On a certain day in the latter half of our calendar’s fifth month—that would be May 19, but don’t tell anyone—I receive a smattering of attention due to its coincidence with my birth. It is not something I generally look forward to, mostly because I find the date of middling importance in my own life, and so it bemuses me when some make a to-do of it in theirs. This particular birthday is shared by the likes of Malcolm X, Joey Ramone, Kevin Garnett, and André the Giant, and when people try to praise my iteration of it, I mention these luminaries and say, “Wish them a happy birthday, too, because they’re a lot cooler than I am.” Also born on this day were Pol Pot, Ho Chi Minh, the guy who killed Gandhi, and the actor who played Chewbacca in Star Wars, all famous in their own right. It was 27 years ago when this phenomenon first interwove itself with my existence—I vaguely remember cakes, ice cream, a toy saxophone that blew bubbles, and special pins, pencils, and buttons in grade school—and, despite my protestations, the observance continues unabated to this day.
I might be a birthday Grinch. I am not averse to this interpretation, apt as it may be. But this time around, I really had a fantastic go of it—thanks to the estimable Leah—and thus my desire to gloat.
In this year’s edition—Birthday XXVII, in Superbowl-speak—bivouacked in the Umptanum Creek Canyon outside of Yakima, I awoke to a four-part avian reveille: nighthawks, common poorwills, mourning doves, and a great horned owl. The poorwills started their eerie whooping before dawn, seguing into nighthawk shrieks and owl hoots as the sky lightened, and for two hours the birds took turns filling the becalmed air with song. Crickets chirped from the sun-splashed slopes. The nighttime chill was fast dissipating. By the time I made to exit the tent, as quietly as possible—Leah was miraculously still asleep—the red-winged blackbirds had raucously joined the fray and the sun had come unmoored from the eastward hills.
We were camped in a desert valley oasis, a strip of green surrounded on either side by steep, sienna-hued embankments covered with sagebrush. Growing in the vale were lush stands of alder, black cottonwood, and quaking aspen. Dense swaths of cattail and sedge flanked the trickles of water feeding into Umptanum Creek, and it was this cool, clear water that we collected and boiled for coffee and oats. We loaded our packs for a short day hike around the canyon. “Happy birthday,” Leah said, and she was right: I was happy, genuinely, effervescently so, and I’d be damned if it wasn’t my birthday, too.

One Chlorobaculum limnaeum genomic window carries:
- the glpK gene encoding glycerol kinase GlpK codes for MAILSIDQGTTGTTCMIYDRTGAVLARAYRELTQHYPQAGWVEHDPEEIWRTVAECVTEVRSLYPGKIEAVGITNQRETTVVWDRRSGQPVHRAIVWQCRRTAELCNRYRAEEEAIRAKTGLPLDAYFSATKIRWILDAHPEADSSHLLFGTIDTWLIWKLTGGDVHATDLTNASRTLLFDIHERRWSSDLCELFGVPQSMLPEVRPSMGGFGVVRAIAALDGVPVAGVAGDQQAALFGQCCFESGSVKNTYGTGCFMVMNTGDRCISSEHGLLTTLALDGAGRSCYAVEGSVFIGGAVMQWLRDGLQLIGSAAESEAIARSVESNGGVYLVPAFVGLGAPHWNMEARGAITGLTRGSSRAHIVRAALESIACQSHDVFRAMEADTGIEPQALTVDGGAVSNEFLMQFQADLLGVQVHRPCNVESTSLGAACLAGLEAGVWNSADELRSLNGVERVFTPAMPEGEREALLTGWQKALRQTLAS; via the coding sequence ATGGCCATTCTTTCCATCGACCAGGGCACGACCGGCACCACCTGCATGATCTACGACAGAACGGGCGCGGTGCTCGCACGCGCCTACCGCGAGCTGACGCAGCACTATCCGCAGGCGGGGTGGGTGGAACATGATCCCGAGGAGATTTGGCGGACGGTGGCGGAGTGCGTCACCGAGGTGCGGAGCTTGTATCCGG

The desert soil was cobbled and crusty, compacted here and there by trails of two-pronged tracks leading up the hills: bighorn sheep. We saw just four, but there was enough of their cocoa-puff poop scattered about to suggest a healthy population roaming the environs, out of sight. Clusters of dry-adapted plants such as lamb’s ear, lupine, camas, and balsamroot broke the sagebrush monotony, many bearing vivid blossoms. At the top of a ridge we took in the undulating, mostly treeless landscape, painted in muted greens and browns and reds. A low-growing patch of cactus nearly escaped our attention, until I stepped on it. I counted more than half a dozen butterfly species, most of them tiny and innervated, gathering in number around sheep urine-soaked soil to lap up exudates. We hiked until we ran out of water, which seemed just long enough.
Leah told me later that she was worried about not having done enough for my birthday. “I didn’t get you a card, for instance,” she said (with a trace of irony, I thought), as if such things were a requisite part of the aging experience. “Are you kidding me?” I replied. “I got to see birds, sheep, butterflies, and cactus—and best of all, I got to spend it with you. It was everything I could have possibly wanted.” It occurred to me, as I was saying it, how trite and insincere this may have sounded, so I added, “No, really.”
Some people like to throw big parties for their birthdays, invite all their friends, and really ring it in with style, sharing their special day with as many loved ones as they can muster. Call me selfish, but I prefer keeping my birthday jollies to a bare minimum—or at least, keeping them within some well-defined parameters. It’s not that I begrudge the kindly well-wishers their salutations. I very much appreciate it, in fact. But the minute someone tries to impose festivities on me, I’m gone.